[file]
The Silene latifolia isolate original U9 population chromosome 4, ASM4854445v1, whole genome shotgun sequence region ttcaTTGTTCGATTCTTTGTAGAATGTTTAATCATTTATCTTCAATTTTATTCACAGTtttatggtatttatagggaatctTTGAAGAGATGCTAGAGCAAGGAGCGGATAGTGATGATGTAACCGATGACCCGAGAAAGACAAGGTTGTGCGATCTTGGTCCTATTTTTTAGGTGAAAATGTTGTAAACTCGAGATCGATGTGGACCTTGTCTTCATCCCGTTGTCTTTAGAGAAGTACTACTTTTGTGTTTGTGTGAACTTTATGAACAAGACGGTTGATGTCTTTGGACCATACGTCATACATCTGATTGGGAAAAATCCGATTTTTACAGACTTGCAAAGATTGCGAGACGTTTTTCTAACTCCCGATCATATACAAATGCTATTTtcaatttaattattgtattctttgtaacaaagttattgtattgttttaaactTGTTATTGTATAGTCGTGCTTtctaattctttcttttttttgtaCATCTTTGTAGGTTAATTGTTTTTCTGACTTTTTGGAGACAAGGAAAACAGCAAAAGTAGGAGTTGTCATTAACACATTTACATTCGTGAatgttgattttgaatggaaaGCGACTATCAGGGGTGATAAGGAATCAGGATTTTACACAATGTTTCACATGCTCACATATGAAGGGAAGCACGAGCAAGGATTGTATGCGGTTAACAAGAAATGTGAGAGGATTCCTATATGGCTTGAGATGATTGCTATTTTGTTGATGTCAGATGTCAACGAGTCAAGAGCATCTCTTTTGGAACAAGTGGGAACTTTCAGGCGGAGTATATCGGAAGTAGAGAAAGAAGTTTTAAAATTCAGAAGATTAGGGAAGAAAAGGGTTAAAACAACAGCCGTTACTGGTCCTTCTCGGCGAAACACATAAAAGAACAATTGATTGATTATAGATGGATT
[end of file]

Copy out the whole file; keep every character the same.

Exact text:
The Silene latifolia isolate original U9 population chromosome 4, ASM4854445v1, whole genome shotgun sequence region ttcaTTGTTCGATTCTTTGTAGAATGTTTAATCATTTATCTTCAATTTTATTCACAGTtttatggtatttatagggaatctTTGAAGAGATGCTAGAGCAAGGAGCGGATAGTGATGATGTAACCGATGACCCGAGAAAGACAAGGTTGTGCGATCTTGGTCCTATTTTTTAGGTGAAAATGTTGTAAACTCGAGATCGATGTGGACCTTGTCTTCATCCCGTTGTCTTTAGAGAAGTACTACTTTTGTGTTTGTGTGAACTTTATGAACAAGACGGTTGATGTCTTTGGACCATACGTCATACATCTGATTGGGAAAAATCCGATTTTTACAGACTTGCAAAGATTGCGAGACGTTTTTCTAACTCCCGATCATATACAAATGCTATTTtcaatttaattattgtattctttgtaacaaagttattgtattgttttaaactTGTTATTGTATAGTCGTGCTTtctaattctttcttttttttgtaCATCTTTGTAGGTTAATTGTTTTTCTGACTTTTTGGAGACAAGGAAAACAGCAAAAGTAGGAGTTGTCATTAACACATTTACATTCGTGAatgttgattttgaatggaaaGCGACTATCAGGGGTGATAAGGAATCAGGATTTTACACAATGTTTCACATGCTCACATATGAAGGGAAGCACGAGCAAGGATTGTATGCGGTTAACAAGAAATGTGAGAGGATTCCTATATGGCTTGAGATGATTGCTATTTTGTTGATGTCAGATGTCAACGAGTCAAGAGCATCTCTTTTGGAACAAGTGGGAACTTTCAGGCGGAGTATATCGGAAGTAGAGAAAGAAGTTTTAAAATTCAGAAGATTAGGGAAGAAAAGGGTTAAAACAACAGCCGTTACTGGTCCTTCTCGGCGAAACACATAAAAGAACAATTGATTGATTATAGATGGATT